Indiana University and Naval Surface Warfare Center, Crane Division, have announced an expansion of their partnership to effectively leverage IU’s educational and research assets to support the nation’s strategic defense initiatives and advance and accelerate innovative solutions to national security challenges.
At a ceremony Monday afternoon, April 24, at IU’s Luddy School of Informatics, Computing and Engineering, senior officials from IU and NSWC Crane approved an amendment to an educational partnership agreement, originally enacted in 2011, that has paired IU and Crane researchers on projects in areas of vital importance to the defense community, such as artificial intelligence, edge computing, secure microelectronics and sensor data fusion. The agreement also established a formal presence for NSWC Crane at Multidisciplinary Engineering and Sciences Hall, a 207,000-square-foot building on the IU Bloomington campus, which has recently been converted into laboratory space for IU’s Department of Intelligent Systems Engineering at the Luddy School.
IU Executive Vice President and IU Bloomington Provost Rahul Shrivastav joined Capt. Thomas (Duncan) McKay, Commanding Officer of NSWC Crane, in signing the amendment to the educational partnership agreement. With the new amendment, NSWC Crane has appointed a full-time liaison to IU to further structure the partnership between the two institutions and help facilitate collaboration on projects specific to national security innovation. In turn, IU is providing NSWC Crane with on-campus office space at the Luddy School and network connectivity.
“As IU and NSWC Crane enter an era of unprecedented potential, I’m thrilled that we are doing so in close support and alliance,” said Shrivastav. “With a liaison based on campus, we can bring together defense, academic and entrepreneurial innovators not only to solve national security problems, but to identify opportunities before challenges emerge.”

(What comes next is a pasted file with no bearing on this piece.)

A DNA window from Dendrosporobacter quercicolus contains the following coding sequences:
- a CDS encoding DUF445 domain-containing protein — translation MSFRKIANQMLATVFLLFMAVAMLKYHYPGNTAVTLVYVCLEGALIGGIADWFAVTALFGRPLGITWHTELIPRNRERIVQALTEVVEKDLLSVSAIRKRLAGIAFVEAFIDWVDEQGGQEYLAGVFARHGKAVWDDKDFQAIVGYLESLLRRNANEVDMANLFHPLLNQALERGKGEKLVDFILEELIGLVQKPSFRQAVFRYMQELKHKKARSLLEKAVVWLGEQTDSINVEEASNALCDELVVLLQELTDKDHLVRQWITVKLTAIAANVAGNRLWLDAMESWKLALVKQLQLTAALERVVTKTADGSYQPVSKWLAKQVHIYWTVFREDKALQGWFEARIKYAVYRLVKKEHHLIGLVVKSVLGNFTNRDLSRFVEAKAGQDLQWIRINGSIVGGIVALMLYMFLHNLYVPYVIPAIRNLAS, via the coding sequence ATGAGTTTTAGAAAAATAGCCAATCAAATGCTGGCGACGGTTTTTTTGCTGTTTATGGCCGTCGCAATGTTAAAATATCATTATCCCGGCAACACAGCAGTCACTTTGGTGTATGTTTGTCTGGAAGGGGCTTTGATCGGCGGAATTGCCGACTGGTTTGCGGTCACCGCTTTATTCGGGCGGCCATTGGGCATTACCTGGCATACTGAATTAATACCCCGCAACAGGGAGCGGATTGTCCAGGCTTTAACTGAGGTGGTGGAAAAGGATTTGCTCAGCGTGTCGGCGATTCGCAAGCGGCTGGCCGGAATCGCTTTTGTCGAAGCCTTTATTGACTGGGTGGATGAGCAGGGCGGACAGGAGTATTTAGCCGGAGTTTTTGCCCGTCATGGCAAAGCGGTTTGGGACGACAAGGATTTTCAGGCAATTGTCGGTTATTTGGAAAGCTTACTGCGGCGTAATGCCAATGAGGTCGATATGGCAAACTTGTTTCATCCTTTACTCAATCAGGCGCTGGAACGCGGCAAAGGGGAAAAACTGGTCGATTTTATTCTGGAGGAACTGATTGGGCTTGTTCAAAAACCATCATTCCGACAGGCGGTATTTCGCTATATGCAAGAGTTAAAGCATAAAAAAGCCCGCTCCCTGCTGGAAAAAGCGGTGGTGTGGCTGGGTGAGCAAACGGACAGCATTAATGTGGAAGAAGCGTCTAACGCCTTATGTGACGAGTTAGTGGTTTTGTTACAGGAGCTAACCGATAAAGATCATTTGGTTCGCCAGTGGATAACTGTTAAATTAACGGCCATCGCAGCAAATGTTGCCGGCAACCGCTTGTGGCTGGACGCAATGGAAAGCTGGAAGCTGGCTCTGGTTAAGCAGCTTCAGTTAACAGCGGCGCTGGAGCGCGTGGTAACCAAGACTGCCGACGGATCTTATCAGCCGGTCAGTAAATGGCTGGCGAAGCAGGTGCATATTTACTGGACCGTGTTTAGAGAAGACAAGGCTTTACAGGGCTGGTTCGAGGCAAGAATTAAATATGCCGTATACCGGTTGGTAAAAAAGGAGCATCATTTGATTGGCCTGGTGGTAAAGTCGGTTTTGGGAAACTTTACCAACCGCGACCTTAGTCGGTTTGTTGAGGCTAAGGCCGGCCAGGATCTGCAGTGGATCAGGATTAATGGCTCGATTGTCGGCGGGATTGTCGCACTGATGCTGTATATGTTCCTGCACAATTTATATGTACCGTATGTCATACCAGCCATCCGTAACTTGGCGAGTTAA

Charles Colglazier, a cybersecurity expert at NSWC and south Indiana’s representative on the National Security Innovation Network, a program office within the U.S. Department of Defense, will serve as the new liaison, working to link IU resources, including faculty and student research and innovation spaces, with emerging needs at NSWC Crane. Colglazier graduated from IU with a bachelor’s degree in physics and earned an MBA at the IU Kelley School of Business.
“This EPA renewal represents a long-term commitment from both NSWC Crane and IU to continue working together,” said Capt. McKay. “This is an expansion of an already robust partnership, and this collaboration will accelerate innovative solutions to national security challenges.”
NSWC Crane supports electronic, engineering and ordnance needs of the U.S. Navy and other military customers. It is one of Indiana’s largest high-tech employers with over 3,800 employees, of which 2,500 are scientists, engineers and technicians. NSWC Crane is the principal tenant command at Naval Support Activity Crane, the third-largest naval installation in the world, which is located approximately 40 minutes southwest of IU’s Bloomington campus.